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Monday, August 3, 2015

Jewelry hunting observations

Last weekend I attended a metal detecting event in Orlando Florida, I had a table set up in one of the air conditioned tents with a couple of displays of Spanish artifacts found along the Treasure coast beaches of Florida. 
I sold my books and met a lot of very enthusiastic beach and water jewelry hunters, as you would expect in central Florida. 
A few things stood out after chatting to a steady stream of people walking past my table, everyone is finding jewelry by the photos people shared with me on their cell phones. 
The majority of  jewelry had been found at two large tourist beaches on the central coast of Florida. 
I will not give away the names of the two beaches everyone had mentioned the most, but as you would expect they are heavily hunted. 
That should tell you that no matter how many people search a beach with a metal detector, you always have a chance of finding jewelry.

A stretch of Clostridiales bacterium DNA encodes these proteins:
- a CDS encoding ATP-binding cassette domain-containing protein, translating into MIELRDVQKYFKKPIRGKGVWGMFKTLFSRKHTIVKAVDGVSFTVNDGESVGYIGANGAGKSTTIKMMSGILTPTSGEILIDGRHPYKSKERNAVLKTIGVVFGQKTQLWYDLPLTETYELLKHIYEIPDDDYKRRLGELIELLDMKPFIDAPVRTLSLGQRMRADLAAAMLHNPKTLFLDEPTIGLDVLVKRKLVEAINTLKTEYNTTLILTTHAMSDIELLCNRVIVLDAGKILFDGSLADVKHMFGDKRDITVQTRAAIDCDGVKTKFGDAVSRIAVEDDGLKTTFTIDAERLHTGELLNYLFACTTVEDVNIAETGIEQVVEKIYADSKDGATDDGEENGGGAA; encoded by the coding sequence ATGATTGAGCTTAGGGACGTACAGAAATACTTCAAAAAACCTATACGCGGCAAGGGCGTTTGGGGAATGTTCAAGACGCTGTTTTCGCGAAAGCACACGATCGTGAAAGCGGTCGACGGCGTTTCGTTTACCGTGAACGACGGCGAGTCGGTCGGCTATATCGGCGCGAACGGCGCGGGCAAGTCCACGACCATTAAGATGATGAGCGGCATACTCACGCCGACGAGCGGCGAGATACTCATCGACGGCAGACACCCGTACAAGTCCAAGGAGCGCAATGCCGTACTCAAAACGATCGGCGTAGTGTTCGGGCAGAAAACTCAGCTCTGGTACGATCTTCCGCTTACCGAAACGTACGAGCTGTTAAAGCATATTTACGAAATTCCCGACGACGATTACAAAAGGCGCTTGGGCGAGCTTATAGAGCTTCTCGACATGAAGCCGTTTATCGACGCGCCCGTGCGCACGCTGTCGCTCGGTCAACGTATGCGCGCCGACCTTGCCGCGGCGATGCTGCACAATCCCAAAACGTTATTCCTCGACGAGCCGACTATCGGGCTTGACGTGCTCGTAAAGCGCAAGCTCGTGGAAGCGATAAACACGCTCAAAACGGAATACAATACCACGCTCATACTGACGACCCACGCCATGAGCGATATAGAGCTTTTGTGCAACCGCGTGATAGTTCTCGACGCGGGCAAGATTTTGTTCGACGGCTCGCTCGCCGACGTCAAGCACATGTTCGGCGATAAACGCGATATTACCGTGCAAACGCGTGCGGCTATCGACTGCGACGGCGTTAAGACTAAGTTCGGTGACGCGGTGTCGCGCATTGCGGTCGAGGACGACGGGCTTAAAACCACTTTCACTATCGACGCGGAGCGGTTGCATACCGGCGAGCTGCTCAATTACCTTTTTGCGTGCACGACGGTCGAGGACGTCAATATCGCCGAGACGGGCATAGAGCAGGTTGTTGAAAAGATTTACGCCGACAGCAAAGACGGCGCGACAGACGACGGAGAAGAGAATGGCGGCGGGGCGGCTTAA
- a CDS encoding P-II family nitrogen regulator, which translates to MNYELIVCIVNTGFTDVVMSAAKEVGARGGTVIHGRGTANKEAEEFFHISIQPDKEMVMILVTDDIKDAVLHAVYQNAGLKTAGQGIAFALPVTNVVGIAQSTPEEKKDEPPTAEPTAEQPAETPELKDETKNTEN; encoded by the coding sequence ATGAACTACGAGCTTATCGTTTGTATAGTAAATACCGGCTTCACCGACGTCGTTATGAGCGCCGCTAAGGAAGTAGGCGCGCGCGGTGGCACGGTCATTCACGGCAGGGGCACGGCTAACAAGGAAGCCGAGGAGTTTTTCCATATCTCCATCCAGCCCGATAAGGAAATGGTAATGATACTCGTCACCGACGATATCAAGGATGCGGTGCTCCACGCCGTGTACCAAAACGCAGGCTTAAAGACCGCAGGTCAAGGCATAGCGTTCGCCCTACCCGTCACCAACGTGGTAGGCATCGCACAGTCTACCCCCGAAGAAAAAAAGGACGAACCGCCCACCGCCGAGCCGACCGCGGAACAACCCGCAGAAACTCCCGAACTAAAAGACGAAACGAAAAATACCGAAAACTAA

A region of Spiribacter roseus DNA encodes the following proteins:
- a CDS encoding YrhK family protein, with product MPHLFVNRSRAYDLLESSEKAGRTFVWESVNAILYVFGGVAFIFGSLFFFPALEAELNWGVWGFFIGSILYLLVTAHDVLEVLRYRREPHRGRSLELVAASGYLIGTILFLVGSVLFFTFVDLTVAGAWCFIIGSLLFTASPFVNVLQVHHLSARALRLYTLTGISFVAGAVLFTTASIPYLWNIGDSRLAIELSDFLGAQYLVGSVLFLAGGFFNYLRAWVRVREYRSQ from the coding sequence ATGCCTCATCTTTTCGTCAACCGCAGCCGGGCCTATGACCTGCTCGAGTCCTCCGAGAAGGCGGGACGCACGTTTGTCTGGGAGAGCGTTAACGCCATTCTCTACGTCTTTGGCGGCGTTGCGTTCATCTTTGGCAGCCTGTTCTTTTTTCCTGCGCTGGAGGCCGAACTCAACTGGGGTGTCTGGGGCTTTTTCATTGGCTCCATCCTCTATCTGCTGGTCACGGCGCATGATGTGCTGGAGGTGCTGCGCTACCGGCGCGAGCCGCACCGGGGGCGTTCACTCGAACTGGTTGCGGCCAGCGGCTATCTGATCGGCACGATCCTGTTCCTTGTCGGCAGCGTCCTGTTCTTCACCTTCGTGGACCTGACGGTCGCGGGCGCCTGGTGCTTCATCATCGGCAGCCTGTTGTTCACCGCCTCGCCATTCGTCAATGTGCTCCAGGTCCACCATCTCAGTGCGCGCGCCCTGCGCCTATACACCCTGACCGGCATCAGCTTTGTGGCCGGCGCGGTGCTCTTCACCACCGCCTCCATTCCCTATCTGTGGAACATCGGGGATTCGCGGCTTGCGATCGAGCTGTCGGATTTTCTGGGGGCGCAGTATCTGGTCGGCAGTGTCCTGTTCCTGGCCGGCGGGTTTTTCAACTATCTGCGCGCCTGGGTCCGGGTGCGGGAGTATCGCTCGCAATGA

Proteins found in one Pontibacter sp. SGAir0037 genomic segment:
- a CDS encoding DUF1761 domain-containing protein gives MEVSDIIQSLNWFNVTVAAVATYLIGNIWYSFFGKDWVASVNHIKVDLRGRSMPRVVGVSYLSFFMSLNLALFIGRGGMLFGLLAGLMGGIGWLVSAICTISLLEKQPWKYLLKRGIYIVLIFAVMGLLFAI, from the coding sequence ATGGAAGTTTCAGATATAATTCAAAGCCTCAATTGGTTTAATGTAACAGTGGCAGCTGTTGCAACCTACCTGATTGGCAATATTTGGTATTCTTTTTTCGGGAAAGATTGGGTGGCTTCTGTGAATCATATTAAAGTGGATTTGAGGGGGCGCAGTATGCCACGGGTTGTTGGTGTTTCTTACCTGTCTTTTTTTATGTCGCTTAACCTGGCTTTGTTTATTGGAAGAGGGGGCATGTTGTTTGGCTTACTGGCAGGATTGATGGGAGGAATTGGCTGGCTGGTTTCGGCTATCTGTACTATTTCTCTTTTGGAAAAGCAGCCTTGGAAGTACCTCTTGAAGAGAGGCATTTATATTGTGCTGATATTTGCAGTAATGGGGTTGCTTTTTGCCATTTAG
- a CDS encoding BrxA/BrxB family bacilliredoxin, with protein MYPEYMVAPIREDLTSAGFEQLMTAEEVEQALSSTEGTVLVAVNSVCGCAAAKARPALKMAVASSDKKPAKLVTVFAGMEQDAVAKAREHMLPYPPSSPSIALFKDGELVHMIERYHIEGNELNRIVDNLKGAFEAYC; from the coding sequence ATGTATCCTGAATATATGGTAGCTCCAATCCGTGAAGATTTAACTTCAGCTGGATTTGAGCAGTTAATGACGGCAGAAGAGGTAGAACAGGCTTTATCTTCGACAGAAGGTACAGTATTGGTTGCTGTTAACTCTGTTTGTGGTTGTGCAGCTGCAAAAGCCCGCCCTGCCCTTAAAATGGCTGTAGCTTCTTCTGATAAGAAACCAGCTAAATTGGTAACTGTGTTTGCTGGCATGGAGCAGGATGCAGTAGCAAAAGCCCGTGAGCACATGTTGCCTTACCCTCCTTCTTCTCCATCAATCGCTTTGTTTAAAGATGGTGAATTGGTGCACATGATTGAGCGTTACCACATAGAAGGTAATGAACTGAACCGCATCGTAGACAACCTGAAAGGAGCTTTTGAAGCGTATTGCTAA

I met several people who told me they search those beaches eight hours a day, seven days a week, dang that sounds too much like a job to me! 
Nows here is the most interesting thing I took away from meeting this large crowd of enthusiastic jewelry hunters. 
All the experienced beach and water hunters complained about competition, but all the people new to jewelry hunting never mentioned other people searching the beaches. 
The majority of those novice beach or water hunters, showed me the best photos of jewelry. 
I heard plenty of stories of first gold ring, first diamond ring and even a few first Spanish treasure coin stories. 
This goes back to what I always say about newbies, they search places other hunters ignore because seasoned beach or water hunters experience tells them not to search those type of places. 
No doubt many of those newbies recovered jewelry at very different times of the day, other than searching two hours before low tide. 
No doubt many newbies recovered jewelry mid or upper beach, not just in the water where every water hunter says the good stuff is. 
Unless your a treasure salvage guy, because after seeing yards of three hundred year old Spanish gold chain and coins on display at the event, I would have to agree that is where the good stuff is on the Treasure Coast.
Another observation I made was that newbies tell you where they find stuff, while seasoned jewelry hunters keep a lid on it. 

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